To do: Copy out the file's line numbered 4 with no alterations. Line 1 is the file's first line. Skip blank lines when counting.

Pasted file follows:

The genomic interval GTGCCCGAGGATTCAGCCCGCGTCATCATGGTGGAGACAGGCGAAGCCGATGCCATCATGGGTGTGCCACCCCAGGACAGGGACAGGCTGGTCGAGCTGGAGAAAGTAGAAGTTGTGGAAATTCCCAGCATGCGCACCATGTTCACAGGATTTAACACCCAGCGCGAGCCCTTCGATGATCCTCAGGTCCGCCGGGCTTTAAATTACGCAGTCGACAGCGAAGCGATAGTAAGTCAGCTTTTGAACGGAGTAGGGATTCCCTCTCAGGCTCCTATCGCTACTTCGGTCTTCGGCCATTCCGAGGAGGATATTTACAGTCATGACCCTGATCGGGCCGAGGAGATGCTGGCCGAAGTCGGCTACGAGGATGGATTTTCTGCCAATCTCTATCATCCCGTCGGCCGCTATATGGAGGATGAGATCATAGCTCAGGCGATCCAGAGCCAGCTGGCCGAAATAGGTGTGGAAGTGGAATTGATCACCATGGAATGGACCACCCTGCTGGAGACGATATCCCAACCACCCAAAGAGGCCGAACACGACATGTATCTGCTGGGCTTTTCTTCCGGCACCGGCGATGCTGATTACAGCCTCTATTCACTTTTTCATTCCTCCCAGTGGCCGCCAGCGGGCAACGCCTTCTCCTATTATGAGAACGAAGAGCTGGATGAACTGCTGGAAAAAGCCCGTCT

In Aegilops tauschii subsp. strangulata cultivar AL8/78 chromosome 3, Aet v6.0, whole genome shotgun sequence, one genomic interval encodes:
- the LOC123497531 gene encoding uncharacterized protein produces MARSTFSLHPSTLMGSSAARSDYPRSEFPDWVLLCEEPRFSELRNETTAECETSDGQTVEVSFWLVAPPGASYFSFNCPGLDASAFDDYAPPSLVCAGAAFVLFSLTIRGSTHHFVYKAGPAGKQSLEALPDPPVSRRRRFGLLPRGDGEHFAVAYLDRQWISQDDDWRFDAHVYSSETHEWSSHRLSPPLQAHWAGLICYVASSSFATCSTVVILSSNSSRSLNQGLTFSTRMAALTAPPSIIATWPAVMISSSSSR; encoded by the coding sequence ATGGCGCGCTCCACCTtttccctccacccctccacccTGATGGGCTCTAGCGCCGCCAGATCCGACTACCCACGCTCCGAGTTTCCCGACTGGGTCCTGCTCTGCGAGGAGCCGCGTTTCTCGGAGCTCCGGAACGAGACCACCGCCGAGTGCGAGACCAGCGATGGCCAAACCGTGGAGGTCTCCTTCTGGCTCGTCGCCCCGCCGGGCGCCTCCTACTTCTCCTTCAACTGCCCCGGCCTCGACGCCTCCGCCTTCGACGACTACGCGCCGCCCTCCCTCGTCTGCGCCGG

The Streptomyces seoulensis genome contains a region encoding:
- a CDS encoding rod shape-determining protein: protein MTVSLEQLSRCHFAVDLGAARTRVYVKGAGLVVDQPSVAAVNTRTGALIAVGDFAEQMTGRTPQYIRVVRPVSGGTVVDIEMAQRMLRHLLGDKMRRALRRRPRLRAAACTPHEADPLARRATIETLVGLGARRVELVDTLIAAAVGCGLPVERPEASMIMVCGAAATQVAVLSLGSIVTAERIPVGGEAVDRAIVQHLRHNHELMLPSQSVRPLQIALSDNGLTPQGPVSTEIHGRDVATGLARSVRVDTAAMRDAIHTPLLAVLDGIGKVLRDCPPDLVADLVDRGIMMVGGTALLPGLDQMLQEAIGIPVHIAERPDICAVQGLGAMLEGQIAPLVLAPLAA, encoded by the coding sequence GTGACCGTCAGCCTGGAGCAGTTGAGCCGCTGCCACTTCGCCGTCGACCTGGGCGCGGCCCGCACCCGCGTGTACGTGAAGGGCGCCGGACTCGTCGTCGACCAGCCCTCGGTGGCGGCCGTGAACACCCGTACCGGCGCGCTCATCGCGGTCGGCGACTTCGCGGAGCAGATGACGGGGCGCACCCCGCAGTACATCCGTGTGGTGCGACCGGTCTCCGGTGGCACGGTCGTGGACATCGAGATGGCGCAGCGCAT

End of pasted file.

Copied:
The Streptomyces seoulensis genome contains a region encoding: